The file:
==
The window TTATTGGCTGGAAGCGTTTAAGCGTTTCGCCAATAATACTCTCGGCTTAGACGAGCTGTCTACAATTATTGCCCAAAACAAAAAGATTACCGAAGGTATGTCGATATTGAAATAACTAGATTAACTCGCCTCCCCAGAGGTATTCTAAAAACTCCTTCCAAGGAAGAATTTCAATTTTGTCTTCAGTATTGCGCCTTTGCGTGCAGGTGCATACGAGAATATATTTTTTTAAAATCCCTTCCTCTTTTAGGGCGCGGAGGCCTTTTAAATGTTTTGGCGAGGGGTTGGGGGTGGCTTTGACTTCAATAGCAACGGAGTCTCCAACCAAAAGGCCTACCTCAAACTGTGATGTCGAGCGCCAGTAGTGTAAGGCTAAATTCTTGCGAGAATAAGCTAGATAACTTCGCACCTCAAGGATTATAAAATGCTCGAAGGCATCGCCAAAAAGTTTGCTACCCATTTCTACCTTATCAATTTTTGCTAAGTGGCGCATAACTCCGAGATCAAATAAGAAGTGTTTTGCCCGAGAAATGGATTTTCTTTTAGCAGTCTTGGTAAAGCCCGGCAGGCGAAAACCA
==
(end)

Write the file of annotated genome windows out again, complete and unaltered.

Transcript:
The window TTATTGGCTGGAAGCGTTTAAGCGTTTCGCCAATAATACTCTCGGCTTAGACGAGCTGTCTACAATTATTGCCCAAAACAAAAAGATTACCGAAGGTATGTCGATATTGAAATAACTAGATTAACTCGCCTCCCCAGAGGTATTCTAAAAACTCCTTCCAAGGAAGAATTTCAATTTTGTCTTCAGTATTGCGCCTTTGCGTGCAGGTGCATACGAGAATATATTTTTTTAAAATCCCTTCCTCTTTTAGGGCGCGGAGGCCTTTTAAATGTTTTGGCGAGGGGTTGGGGGTGGCTTTGACTTCAATAGCAACGGAGTCTCCAACCAAAAGGCCTACCTCAAACTGTGATGTCGAGCGCCAGTAGTGTAAGGCTAAATTCTTGCGAGAATAAGCTAGATAACTTCGCACCTCAAGGATTATAAAATGCTCGAAGGCATCGCCAAAAAGTTTGCTACCCATTTCTACCTTATCAATTTTTGCTAAGTGGCGCATAACTCCGAGATCAAATAAGAAGTGTTTTGCCCGAGAAATGGATTTTCTTTTAGCAGTCTTGGTAAAGCCCGGCAGGCGAAAACCA